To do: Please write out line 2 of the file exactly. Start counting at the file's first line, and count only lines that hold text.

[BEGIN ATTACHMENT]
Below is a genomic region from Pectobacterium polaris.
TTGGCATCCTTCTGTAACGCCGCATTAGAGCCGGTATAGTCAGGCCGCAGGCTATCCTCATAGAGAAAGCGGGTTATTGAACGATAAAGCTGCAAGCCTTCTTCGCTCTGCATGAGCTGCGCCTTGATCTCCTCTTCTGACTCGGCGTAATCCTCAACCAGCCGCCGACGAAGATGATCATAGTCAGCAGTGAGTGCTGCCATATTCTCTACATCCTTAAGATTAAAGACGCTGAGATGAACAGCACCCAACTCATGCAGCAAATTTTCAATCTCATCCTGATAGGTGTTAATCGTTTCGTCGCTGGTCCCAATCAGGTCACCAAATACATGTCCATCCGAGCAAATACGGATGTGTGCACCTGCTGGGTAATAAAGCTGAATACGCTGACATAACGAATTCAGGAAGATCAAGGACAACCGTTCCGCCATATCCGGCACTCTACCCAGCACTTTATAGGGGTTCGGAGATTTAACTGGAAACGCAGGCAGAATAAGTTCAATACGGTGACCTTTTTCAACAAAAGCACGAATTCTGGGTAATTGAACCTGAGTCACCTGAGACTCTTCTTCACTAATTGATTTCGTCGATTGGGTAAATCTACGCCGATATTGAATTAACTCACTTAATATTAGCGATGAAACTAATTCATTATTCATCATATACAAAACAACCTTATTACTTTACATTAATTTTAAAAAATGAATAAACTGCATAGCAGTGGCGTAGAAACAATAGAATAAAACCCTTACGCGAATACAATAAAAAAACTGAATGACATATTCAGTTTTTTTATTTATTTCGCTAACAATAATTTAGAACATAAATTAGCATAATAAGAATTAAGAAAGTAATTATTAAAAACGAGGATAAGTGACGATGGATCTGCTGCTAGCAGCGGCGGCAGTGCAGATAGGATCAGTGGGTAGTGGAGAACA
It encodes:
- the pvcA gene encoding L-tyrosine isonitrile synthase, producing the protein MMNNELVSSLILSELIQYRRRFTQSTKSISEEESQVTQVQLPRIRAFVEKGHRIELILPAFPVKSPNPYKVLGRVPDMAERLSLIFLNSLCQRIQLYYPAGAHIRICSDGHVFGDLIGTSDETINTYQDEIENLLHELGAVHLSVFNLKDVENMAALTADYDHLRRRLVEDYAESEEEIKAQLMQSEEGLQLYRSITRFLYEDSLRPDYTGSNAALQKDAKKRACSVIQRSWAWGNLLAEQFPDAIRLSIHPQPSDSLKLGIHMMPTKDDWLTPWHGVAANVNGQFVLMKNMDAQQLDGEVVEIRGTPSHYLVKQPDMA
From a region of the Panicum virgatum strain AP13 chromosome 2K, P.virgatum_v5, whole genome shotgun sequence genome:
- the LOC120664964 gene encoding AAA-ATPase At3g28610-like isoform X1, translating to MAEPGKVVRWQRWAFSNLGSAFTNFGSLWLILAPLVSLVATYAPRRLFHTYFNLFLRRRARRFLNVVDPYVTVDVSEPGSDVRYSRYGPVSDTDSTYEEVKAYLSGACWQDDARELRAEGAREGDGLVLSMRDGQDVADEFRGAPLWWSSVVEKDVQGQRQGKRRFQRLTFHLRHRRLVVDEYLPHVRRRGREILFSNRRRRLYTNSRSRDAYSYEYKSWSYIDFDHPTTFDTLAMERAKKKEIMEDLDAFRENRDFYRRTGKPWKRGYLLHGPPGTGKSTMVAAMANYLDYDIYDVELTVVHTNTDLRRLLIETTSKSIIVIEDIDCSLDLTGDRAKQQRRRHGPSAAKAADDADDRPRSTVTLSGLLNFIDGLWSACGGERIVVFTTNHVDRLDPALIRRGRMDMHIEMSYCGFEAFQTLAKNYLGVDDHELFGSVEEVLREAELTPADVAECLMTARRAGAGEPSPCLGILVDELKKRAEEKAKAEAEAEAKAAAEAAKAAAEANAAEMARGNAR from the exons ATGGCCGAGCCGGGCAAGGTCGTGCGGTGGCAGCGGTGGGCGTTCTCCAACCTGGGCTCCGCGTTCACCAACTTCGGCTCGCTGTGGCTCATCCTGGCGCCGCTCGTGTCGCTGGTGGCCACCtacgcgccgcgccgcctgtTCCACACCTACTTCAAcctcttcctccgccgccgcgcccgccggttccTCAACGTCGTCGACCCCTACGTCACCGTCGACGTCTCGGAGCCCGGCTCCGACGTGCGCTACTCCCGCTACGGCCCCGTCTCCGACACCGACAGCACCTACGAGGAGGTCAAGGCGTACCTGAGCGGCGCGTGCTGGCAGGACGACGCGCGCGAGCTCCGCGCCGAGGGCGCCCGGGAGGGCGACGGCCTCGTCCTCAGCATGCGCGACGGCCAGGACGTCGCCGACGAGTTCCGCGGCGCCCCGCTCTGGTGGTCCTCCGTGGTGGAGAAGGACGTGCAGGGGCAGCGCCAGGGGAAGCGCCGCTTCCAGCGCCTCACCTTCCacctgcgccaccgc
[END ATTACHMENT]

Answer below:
TTGGCATCCTTCTGTAACGCCGCATTAGAGCCGGTATAGTCAGGCCGCAGGCTATCCTCATAGAGAAAGCGGGTTATTGAACGATAAAGCTGCAAGCCTTCTTCGCTCTGCATGAGCTGCGCCTTGATCTCCTCTTCTGACTCGGCGTAATCCTCAACCAGCCGCCGACGAAGATGATCATAGTCAGCAGTGAGTGCTGCCATATTCTCTACATCCTTAAGATTAAAGACGCTGAGATGAACAGCACCCAACTCATGCAGCAAATTTTCAATCTCATCCTGATAGGTGTTAATCGTTTCGTCGCTGGTCCCAATCAGGTCACCAAATACATGTCCATCCGAGCAAATACGGATGTGTGCACCTGCTGGGTAATAAAGCTGAATACGCTGACATAACGAATTCAGGAAGATCAAGGACAACCGTTCCGCCATATCCGGCACTCTACCCAGCACTTTATAGGGGTTCGGAGATTTAACTGGAAACGCAGGCAGAATAAGTTCAATACGGTGACCTTTTTCAACAAAAGCACGAATTCTGGGTAATTGAACCTGAGTCACCTGAGACTCTTCTTCACTAATTGATTTCGTCGATTGGGTAAATCTACGCCGATATTGAATTAACTCACTTAATATTAGCGATGAAACTAATTCATTATTCATCATATACAAAACAACCTTATTACTTTACATTAATTTTAAAAAATGAATAAACTGCATAGCAGTGGCGTAGAAACAATAGAATAAAACCCTTACGCGAATACAATAAAAAAACTGAATGACATATTCAGTTTTTTTATTTATTTCGCTAACAATAATTTAGAACATAAATTAGCATAATAAGAATTAAGAAAGTAATTATTAAAAACGAGGATAAGTGACGATGGATCTGCTGCTAGCAGCGGCGGCAGTGCAGATAGGATCAGTGGGTAGTGGAGAACA